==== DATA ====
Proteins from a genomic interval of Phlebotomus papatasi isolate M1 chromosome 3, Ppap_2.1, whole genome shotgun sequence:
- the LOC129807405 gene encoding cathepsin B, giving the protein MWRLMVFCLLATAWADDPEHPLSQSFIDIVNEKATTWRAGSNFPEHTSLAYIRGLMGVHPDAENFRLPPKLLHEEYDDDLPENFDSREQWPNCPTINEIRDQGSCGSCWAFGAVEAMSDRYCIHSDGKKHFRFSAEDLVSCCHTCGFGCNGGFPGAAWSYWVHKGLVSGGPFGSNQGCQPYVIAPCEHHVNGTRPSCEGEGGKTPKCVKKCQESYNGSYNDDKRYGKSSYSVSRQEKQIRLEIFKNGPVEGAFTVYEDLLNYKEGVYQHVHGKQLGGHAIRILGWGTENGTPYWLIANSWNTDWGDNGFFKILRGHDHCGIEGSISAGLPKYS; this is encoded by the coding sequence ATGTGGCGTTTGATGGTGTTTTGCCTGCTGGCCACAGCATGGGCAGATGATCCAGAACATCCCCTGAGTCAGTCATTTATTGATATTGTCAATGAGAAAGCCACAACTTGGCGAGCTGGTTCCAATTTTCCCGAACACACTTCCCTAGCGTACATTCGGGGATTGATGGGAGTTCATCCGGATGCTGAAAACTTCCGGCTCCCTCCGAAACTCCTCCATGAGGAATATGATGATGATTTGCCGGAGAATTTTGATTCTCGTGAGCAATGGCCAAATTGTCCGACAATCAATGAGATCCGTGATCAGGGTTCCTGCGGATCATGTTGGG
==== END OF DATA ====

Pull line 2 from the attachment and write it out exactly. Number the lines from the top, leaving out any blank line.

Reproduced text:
- the LOC129807405 gene encoding cathepsin B, giving the protein MWRLMVFCLLATAWADDPEHPLSQSFIDIVNEKATTWRAGSNFPEHTSLAYIRGLMGVHPDAENFRLPPKLLHEEYDDDLPENFDSREQWPNCPTINEIRDQGSCGSCWAFGAVEAMSDRYCIHSDGKKHFRFSAEDLVSCCHTCGFGCNGGFPGAAWSYWVHKGLVSGGPFGSNQGCQPYVIAPCEHHVNGTRPSCEGEGGKTPKCVKKCQESYNGSYNDDKRYGKSSYSVSRQEKQIRLEIFKNGPVEGAFTVYEDLLNYKEGVYQHVHGKQLGGHAIRILGWGTENGTPYWLIANSWNTDWGDNGFFKILRGHDHCGIEGSISAGLPKYS; this is encoded by the coding sequence ATGTGGCGTTTGATGGTGTTTTGCCTGCTGGCCACAGCATGGGCAGATGATCCAGAACATCCCCTGAGTCAGTCATTTATTGATATTGTCAATGAGAAAGCCACAACTTGGCGAGCTGGTTCCAATTTTCCCGAACACACTTCCCTAGCGTACATTCGGGGATTGATGGGAGTTCATCCGGATGCTGAAAACTTCCGGCTCCCTCCGAAACTCCTCCATGAGGAATATGATGATGATTTGCCGGAGAATTTTGATTCTCGTGAGCAATGGCCAAATTGTCCGACAATCAATGAGATCCGTGATCAGGGTTCCTGCGGATCATGTTGGG